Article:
First Responders

BNIA First Responders (clockwise from bottom left): Trina Ord, Aiden O’Donoghue, Butch Folland, Marcus Sandhar, Will Dinnin, and CPR dummy! (Missing: Doug Wagener, Tim Squirrel, Peter O’Grady, Rob Leblond, Jenny Kolody.)

If you have a medical emergency, call 911 and go the Emergency page. For a fire emergency, DON’T call 911 — go to the Emergency page and call your local first responders, starting with the team leader. Enlist any of your neighbours to help with buckets and fire pumps.

The origins of BNIA first response

In 2007, the young adult son of a cottage owner was using the family island with some friends. One of them had an evening fall, injuring his head badly. The son called 911 but didn’t know the island number and didn’t feel safe navigating the family boat at night.

The paramedics who responded to the call reached Bayfield Inlet, but couldn’t find anyone to transport them to the island, whose location wasn’t even known. They returned to Parry Sound without the injured young man.

The next morning, Bayfield regular Don Ord was driving by the island and was waved in for help. He assessed the situation, called the paramedics again, and got the injured young man to the mainland.

The patient was airlifted to Sudbury, a six-hour delay after his accident. It was a close call, but he survived.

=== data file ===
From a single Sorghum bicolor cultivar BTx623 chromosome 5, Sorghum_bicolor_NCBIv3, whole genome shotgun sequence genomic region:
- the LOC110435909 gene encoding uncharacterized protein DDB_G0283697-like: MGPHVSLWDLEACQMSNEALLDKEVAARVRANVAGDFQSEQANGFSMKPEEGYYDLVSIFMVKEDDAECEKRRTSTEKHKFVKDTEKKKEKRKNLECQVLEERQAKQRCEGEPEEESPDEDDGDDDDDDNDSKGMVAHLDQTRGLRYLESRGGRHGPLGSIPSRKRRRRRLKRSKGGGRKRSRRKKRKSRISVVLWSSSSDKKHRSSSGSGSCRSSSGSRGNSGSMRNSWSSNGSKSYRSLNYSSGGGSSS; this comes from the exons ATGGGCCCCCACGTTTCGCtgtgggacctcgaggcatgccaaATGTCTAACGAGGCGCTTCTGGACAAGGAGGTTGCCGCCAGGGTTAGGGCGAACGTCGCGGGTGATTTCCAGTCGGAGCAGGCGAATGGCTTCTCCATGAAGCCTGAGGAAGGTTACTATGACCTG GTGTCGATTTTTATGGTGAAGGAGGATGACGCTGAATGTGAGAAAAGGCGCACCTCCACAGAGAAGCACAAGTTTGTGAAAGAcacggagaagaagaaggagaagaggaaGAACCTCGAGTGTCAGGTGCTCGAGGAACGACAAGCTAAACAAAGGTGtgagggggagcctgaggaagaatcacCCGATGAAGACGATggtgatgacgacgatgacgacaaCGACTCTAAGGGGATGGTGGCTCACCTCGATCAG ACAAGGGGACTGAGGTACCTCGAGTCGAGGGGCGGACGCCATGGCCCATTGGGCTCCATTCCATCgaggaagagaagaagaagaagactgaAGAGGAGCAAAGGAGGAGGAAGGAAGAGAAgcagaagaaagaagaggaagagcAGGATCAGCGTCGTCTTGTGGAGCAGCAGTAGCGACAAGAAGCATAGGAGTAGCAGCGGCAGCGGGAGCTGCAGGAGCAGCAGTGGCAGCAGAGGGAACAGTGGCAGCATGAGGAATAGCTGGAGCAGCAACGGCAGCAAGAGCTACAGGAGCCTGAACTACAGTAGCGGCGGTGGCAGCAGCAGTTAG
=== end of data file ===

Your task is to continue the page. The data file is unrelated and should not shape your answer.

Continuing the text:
As a result, then BNIA board member Ally O’Grady suggested we form an organized emergency program, and the First Response Team was born. The idea is a lot like fire response in our archipelago. We are our own custodians, at least for initial response, because we can’t rely on traditional emergency services to reach us promptly, if at all.

The BNIA’s volunteer-led and run first response program is now the envy of Georgian Bay cottagers everywhere, dealing with dozens of emergencies every summer with an enviable record of rapid response and transport to EMS personnel on the mainland.

How the first response team works now

Here’s how the First Response Team works now for medical emergencies. All the services are provided by local, qualified volunteers using BNIA-supplied equipment:

Once on site, the first responders stabilize the victim and take them to the mainland to meet the ambulance. In all cases so far, this has been accomplished in less than an hour.

The most important thing

Here’s the most important thing all islanders can do to prepare for a medical emergency:

Keep your cottage or island identification number and your emergency phone chart in a prominent place where any cottage user can find and use it in an instant! Program key numbers into your cell phone contact list. And call 911 — that’s the only number needed to get help within minutes.

For a fire emergency, see this page.